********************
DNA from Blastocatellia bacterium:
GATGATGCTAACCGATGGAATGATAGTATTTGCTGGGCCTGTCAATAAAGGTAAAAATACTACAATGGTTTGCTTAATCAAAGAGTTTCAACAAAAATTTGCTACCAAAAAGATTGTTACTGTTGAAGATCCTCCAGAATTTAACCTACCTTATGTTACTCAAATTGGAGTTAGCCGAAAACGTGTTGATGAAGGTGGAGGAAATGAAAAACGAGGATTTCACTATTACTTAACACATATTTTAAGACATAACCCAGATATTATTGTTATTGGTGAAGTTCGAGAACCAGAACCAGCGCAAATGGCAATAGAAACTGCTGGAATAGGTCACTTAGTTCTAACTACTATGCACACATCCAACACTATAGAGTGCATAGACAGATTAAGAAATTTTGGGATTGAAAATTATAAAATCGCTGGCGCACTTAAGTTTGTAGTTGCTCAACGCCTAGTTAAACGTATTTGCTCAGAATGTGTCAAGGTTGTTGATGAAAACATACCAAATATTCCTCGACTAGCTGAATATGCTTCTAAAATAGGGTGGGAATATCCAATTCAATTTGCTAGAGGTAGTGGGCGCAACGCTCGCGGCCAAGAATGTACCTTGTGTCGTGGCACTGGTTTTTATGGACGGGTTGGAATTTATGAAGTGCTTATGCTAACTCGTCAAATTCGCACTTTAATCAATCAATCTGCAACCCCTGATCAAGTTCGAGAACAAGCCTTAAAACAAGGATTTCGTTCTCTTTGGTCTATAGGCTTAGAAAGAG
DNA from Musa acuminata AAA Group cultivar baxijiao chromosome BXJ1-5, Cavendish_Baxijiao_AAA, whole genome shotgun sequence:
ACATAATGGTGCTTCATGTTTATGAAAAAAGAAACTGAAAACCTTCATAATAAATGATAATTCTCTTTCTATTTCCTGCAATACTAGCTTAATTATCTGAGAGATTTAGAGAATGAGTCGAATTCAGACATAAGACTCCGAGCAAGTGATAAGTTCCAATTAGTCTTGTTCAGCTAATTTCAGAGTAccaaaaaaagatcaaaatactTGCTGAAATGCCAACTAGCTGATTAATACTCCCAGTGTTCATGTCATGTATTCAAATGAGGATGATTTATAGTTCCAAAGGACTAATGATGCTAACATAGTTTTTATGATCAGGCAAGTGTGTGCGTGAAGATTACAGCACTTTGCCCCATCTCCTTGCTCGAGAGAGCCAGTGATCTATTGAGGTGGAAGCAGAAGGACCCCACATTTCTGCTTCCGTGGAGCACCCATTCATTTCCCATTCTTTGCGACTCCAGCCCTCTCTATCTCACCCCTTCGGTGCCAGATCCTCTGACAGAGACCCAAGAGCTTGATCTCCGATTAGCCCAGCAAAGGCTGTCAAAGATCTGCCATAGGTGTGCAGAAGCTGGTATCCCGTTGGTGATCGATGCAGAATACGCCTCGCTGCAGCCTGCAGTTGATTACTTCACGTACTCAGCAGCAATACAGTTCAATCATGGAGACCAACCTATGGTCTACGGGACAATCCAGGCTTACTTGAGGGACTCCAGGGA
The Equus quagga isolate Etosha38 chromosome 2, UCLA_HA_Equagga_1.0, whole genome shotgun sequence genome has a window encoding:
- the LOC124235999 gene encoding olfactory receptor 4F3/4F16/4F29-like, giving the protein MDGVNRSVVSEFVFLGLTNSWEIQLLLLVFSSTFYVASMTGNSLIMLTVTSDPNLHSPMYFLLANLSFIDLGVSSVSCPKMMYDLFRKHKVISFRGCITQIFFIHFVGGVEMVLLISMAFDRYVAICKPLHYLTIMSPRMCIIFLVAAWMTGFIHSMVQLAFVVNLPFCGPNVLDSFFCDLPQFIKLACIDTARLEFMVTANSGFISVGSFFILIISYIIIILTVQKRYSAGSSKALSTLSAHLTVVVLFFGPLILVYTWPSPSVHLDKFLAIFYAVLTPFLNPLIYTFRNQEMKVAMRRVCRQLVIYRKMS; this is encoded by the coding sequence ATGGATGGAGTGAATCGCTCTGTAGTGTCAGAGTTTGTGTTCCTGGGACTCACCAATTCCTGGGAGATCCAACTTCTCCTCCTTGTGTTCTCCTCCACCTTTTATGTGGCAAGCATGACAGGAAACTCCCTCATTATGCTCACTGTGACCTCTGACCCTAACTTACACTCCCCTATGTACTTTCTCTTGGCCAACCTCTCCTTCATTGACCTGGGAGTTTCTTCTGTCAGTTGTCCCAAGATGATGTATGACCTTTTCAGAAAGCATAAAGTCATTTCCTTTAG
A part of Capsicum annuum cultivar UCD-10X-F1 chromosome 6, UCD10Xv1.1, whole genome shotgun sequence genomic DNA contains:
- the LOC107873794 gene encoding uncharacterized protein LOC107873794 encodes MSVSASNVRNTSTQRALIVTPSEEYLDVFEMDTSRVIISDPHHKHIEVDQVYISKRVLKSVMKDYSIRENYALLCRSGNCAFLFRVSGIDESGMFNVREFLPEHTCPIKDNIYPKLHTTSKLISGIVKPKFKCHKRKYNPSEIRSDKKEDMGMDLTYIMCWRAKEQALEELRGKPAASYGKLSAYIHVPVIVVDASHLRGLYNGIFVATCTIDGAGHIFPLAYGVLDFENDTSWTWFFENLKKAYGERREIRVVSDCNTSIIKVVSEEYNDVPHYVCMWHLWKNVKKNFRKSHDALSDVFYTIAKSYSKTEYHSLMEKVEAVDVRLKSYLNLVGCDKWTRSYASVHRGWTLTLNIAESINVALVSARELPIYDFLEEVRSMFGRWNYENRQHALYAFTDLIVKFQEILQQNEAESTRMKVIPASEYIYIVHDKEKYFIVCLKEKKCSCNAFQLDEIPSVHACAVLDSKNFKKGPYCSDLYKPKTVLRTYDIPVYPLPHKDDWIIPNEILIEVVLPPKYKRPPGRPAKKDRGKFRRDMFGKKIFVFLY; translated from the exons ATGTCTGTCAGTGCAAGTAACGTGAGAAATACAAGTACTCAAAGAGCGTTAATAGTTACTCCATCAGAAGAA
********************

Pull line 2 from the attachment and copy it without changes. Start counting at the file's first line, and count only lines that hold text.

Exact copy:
GATGATGCTAACCGATGGAATGATAGTATTTGCTGGGCCTGTCAATAAAGGTAAAAATACTACAATGGTTTGCTTAATCAAAGAGTTTCAACAAAAATTTGCTACCAAAAAGATTGTTACTGTTGAAGATCCTCCAGAATTTAACCTACCTTATGTTACTCAAATTGGAGTTAGCCGAAAACGTGTTGATGAAGGTGGAGGAAATGAAAAACGAGGATTTCACTATTACTTAACACATATTTTAAGACATAACCCAGATATTATTGTTATTGGTGAAGTTCGAGAACCAGAACCAGCGCAAATGGCAATAGAAACTGCTGGAATAGGTCACTTAGTTCTAACTACTATGCACACATCCAACACTATAGAGTGCATAGACAGATTAAGAAATTTTGGGATTGAAAATTATAAAATCGCTGGCGCACTTAAGTTTGTAGTTGCTCAACGCCTAGTTAAACGTATTTGCTCAGAATGTGTCAAGGTTGTTGATGAAAACATACCAAATATTCCTCGACTAGCTGAATATGCTTCTAAAATAGGGTGGGAATATCCAATTCAATTTGCTAGAGGTAGTGGGCGCAACGCTCGCGGCCAAGAATGTACCTTGTGTCGTGGCACTGGTTTTTATGGACGGGTTGGAATTTATGAAGTGCTTATGCTAACTCGTCAAATTCGCACTTTAATCAATCAATCTGCAACCCCTGATCAAGTTCGAGAACAAGCCTTAAAACAAGGATTTCGTTCTCTTTGGTCTATAGGCTTAGAAAGAG